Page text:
Automated Science

When I started my master’s program in bioinformatics and genomics, I only had a view of computational biology and bioinformatics from the outside looking in. The program and my later experience at Illumina would push me towards genomics, but at this point I had a very shallow understanding of the field and envisioned myself working in any number of sub-areas. One kind of scary thought is that in the summer of 2014 I was starting to look for companies that I was excited about to try to find internships in and I came across Theranos. Luckily, I didn’t even end up applying there and I am grateful that I got to work at Illumina.

Some other companies I looked at were (and are) involved in automated science. A couple specific companies that I found exciting were Transcriptic and Emerald Cloud Lab. Both of these companies have built robotic labs that can conduct assays and expose an API for you to automate other experiments. I find this really exciting, but I know that automating benchwork is a hard problem and that in many (most?) cases the robots can’t produce results of the same quality as a skilled human, even when that human is involved in the process of fine-tuning the robot.

Regardless, I can imagine a future where I, as someone unskilled and untrained in benchwork, can write up a protocol (or many protocols) and send them off to be performed. This removes the skilled mental work of a scientist from much of the tedium of benchwork. As a caveat, I know it’s important to be in touch with your experiments so that you can troubleshoot and investigate strange data, but this seems like it can be a powerful tool for routine experiments.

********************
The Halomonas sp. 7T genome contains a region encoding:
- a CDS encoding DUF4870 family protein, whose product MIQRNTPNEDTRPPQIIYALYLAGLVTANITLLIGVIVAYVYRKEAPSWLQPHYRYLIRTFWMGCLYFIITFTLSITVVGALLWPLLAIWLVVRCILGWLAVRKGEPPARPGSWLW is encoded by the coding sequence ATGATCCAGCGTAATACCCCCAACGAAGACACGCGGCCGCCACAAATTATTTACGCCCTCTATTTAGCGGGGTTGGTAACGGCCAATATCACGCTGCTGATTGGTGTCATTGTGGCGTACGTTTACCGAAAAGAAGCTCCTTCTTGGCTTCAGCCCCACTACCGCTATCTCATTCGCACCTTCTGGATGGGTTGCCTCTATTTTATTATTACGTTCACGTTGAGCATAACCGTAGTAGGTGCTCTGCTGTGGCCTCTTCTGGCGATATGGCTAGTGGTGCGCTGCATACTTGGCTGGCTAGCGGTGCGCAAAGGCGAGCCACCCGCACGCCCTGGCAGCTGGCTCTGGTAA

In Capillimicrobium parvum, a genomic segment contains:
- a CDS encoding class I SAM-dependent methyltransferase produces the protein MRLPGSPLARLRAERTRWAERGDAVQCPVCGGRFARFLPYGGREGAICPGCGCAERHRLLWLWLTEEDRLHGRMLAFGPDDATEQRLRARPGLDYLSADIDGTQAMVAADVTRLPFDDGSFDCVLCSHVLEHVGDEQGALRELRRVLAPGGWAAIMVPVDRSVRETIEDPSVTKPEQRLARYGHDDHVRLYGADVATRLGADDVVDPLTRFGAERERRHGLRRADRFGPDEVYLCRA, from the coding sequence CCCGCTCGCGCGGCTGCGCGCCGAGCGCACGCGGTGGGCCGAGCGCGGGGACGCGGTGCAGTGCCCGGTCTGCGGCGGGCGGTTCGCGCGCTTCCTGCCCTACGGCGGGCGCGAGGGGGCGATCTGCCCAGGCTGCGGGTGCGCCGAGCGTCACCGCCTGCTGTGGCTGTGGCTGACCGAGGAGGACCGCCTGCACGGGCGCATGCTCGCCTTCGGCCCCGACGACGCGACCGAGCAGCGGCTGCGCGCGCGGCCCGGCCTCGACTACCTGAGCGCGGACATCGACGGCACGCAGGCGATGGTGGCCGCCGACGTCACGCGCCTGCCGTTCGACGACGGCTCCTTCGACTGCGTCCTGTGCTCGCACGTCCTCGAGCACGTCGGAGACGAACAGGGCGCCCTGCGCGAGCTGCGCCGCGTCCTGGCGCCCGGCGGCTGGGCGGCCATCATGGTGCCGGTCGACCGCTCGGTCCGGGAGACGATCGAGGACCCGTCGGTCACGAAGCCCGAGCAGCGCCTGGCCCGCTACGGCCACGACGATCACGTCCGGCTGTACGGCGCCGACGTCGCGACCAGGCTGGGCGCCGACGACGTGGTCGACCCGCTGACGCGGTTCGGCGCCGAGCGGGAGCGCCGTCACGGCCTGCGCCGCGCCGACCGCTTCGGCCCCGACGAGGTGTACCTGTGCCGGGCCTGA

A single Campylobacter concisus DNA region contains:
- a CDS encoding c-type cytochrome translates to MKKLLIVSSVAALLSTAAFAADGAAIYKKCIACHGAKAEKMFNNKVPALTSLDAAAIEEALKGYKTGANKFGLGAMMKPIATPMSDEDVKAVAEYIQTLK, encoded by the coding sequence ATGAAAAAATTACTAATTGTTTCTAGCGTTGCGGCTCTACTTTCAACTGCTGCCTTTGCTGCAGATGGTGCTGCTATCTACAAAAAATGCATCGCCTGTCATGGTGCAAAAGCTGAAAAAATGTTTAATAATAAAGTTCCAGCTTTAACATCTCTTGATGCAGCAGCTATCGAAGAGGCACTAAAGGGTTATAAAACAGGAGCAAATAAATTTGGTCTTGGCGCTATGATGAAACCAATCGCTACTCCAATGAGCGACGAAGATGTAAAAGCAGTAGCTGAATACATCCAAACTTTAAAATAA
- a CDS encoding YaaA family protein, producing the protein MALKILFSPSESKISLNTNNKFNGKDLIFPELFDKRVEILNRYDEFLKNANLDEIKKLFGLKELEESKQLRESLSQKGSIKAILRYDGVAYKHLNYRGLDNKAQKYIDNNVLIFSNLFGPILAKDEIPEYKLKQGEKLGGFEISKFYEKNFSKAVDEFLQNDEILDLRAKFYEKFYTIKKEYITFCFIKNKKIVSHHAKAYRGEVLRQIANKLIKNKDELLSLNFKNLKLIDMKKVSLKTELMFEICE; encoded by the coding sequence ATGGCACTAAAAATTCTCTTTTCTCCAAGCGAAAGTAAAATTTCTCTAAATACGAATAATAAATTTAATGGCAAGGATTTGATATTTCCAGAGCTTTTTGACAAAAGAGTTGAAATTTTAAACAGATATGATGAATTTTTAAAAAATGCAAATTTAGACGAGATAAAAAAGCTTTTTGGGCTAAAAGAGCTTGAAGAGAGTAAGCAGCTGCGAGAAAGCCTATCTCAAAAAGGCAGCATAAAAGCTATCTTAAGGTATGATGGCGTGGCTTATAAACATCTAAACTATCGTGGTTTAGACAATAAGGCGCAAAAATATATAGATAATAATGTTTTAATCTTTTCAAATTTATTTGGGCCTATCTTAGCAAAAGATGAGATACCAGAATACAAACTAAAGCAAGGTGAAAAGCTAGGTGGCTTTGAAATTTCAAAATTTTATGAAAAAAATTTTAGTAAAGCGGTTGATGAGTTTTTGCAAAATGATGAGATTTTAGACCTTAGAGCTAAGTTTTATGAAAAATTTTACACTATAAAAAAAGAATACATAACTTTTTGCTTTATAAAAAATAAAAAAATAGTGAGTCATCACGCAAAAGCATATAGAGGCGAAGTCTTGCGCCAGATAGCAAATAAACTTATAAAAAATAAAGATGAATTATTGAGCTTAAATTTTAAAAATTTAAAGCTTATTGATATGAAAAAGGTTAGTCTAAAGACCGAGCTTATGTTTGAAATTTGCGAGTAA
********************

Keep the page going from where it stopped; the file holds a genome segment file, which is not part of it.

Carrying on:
There’s also some work towards getting robotics in your own lab. There’s a startup called OpenTrons that builds pipetting robots, and I guess they are supposed to be drastically cheaper than the current alternatives, like Hamilton.

On a somewhat related note with regards to scientific instruments there are also open-source scientific instruments. There’s the OpenPCR instrument and there are groups that have open-sourced their instruments, for example.

As a final note, there’s a cool new master’s program in automated science at Carnegie Mellon that is meant to train scientists and engineers that are equipped to operate in this environment and that are skilled at using common instruments for automation, design principles for automation, algorithmic methods for experimental design and selection, and methods for data analysis.

Tags: automation industry
Published on March 28, 2019